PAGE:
In its first-ever Glyndebourne staging, Semele will be directed by the acclaimed Welsh director Adele Thomas, making her Glyndebourne debut. In recent years, Glyndebourne has forged an impressive reputation for delivering fresh and memorable productions of works by Handel, with successes including Theodora, Rodelinda, Giulio Cesare, Rinaldo and Saul.

Czech conductor and baroque music specialist Václav Luks will make his Glyndebourne debut leading the Orchestra of the Age of Enlightenment. American soprano Joélle Harvey takes the virtuoso title role, alongside British mezzo-soprano Jennifer Johnston as Juno and British tenor Stuart Jackson as Jupiter.

All three of the new productions at the 2023 Festival will be filmed for future release on Glyndebourne Encore, a new streaming service that gives on-demand access to Glyndebourne’s back catalogue of world-class opera, as well as all future filmed productions, helping Glyndebourne to share its work with a larger audience.

The 2023 season also sees the return of two of the most iconic and long-running productions in Glyndebourne history. Peter Hall’s magical staging of Britten’s A Midsummer Night’s Dream, a fixture in the Glyndebourne repertoire since its premiere in 1981, will see Finnish conductor Dalia Stasevska make her Glyndebourne debut leading the London Philharmonic Orchestra and a cast that includes Tim Mead (Oberon) and Brandon Cedel (Bottom).

Also returning is John Cox’s much-loved 1975 production of Stravinksy’s The Rake’s Progress, featuring iconic stage designs by David Hockney. The opera will be conducted by Robin Ticciati and among the cast is New Zealand tenor Thomas Atkins as Tom Rakewell, British soprano Louise Alder as Ann Trulove and British bass-baritone Sam Carl as the devilish Nick Shadow.

Completing the Festival lineup is a revival of Annabel Arden’s colourful and sunny 2007 production of Donizetti’s great romantic comedy L’elisir d’amore, conducted by British conductor Ben Gernon and starring British soprano Nardus Williams as the feisty Adina and Armenian tenor Liparit Avetisyan as her admirer Nemorino.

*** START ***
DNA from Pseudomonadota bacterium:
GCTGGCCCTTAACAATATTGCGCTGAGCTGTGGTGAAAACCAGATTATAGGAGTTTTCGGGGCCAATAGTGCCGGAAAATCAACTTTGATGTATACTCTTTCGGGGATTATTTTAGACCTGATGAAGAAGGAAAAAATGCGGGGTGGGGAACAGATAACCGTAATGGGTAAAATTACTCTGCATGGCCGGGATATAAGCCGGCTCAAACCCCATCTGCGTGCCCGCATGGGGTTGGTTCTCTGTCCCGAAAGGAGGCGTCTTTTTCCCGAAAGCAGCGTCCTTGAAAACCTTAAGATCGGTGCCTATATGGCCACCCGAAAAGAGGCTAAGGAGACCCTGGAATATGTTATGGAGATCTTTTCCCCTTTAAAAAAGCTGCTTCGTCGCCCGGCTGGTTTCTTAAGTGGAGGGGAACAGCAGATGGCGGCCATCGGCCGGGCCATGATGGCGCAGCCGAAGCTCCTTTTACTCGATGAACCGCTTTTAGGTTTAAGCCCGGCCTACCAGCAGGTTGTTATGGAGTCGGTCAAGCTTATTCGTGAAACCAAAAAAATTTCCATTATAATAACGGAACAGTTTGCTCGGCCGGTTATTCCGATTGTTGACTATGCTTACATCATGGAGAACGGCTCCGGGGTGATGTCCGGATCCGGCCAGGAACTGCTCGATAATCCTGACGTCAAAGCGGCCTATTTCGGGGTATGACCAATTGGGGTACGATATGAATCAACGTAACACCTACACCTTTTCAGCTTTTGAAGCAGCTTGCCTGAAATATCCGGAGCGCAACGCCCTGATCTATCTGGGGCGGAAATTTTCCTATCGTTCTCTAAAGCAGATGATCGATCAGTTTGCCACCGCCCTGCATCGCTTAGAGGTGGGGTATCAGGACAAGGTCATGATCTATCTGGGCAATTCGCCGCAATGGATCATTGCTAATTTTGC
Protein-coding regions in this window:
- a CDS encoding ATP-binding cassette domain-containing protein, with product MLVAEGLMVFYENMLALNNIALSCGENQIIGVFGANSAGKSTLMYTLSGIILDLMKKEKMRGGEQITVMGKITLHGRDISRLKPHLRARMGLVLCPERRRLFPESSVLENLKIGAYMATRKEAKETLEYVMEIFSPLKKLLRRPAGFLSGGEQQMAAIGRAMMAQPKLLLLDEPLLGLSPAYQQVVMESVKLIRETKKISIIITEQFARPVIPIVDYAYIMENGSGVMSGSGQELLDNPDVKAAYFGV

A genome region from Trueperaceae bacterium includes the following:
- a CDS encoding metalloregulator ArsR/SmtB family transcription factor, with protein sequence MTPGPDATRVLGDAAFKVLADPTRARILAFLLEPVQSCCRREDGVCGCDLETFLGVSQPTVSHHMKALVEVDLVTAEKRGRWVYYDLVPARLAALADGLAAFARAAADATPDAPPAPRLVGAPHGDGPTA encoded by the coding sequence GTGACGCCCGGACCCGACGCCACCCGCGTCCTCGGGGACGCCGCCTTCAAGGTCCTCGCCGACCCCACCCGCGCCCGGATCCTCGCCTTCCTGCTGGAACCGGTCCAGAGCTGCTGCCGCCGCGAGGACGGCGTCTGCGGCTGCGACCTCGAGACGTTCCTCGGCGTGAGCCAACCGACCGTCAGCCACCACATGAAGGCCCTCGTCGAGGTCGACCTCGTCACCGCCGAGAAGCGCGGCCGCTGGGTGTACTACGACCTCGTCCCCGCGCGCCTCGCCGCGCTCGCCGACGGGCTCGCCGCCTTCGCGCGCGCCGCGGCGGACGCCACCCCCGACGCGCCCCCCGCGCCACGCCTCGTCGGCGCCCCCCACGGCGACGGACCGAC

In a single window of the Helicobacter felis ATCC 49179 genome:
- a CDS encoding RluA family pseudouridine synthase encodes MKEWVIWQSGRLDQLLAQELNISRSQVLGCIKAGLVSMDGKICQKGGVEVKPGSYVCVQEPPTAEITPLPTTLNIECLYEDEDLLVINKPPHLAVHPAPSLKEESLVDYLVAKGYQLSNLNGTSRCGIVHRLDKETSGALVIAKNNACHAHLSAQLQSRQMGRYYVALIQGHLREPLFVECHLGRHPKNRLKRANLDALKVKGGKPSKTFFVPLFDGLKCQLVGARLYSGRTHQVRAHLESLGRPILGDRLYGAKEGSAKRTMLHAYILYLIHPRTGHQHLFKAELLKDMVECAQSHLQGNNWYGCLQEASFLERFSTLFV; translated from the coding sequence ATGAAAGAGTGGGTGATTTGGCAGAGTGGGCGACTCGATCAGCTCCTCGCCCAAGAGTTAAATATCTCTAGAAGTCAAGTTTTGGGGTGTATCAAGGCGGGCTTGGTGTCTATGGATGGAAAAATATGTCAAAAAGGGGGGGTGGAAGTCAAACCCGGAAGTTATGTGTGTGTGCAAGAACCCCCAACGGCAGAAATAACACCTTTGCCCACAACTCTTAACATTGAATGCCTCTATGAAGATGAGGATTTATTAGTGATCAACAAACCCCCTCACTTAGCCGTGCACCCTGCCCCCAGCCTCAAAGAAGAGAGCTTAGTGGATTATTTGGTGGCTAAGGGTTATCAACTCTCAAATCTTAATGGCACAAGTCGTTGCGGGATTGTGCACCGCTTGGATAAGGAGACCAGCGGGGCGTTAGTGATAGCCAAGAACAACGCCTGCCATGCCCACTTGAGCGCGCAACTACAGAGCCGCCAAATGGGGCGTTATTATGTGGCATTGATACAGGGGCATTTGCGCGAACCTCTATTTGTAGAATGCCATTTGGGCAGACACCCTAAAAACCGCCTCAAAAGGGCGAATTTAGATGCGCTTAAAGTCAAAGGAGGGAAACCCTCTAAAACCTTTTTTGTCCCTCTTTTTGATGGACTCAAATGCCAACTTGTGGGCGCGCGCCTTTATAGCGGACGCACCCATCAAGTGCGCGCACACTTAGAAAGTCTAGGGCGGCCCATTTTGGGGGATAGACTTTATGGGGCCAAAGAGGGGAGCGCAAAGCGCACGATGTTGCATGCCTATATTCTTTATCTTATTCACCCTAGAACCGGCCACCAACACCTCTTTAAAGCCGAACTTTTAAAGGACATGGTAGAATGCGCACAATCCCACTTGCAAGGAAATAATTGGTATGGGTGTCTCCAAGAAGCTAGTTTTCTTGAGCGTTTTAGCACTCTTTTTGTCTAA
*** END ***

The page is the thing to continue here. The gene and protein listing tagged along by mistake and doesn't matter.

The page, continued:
There will be more chances to see L’elisir d’amore next autumn when it will join the Glyndebourne Tour 2023 lineup, alongside Mariame Clément’s new take on Don Giovanni, which is transferring directly from the Festival with a new cast.

Glyndebourne Festival 2023 runs from 19 May – 27 August 2023. Full casting to follow.

  • Don Giovanni (Mozart) 19 May – 15 July 2023
  • Dialogues des Carmélites (Poulenc) 10 June – 29 July 2023
  • Semele (Handel) 23 July – 26 August 2023
  • L’elisir d’amore (Donizetti) 20 May – 9 July 2023
  • A Midsummer Night’s Dream (Britten) 1 July – 22 August 2023
  • The Rake’s Progress (Stravinsky) 4 – 27 August 2023
Glyndebourne Members will receive priority booking for Festival 2023

Bring world-class opera to the stage in Festival 2023
Join a Production Circle or Syndicate from £5000+

Contact our Director of Development, Helen McCarthy – helen.mccarthy@glyndebourne.com


Image credits: Header – A Midsummer Night’s Dream Festival 2016, photo by Robert Workman

Published 3 May 2022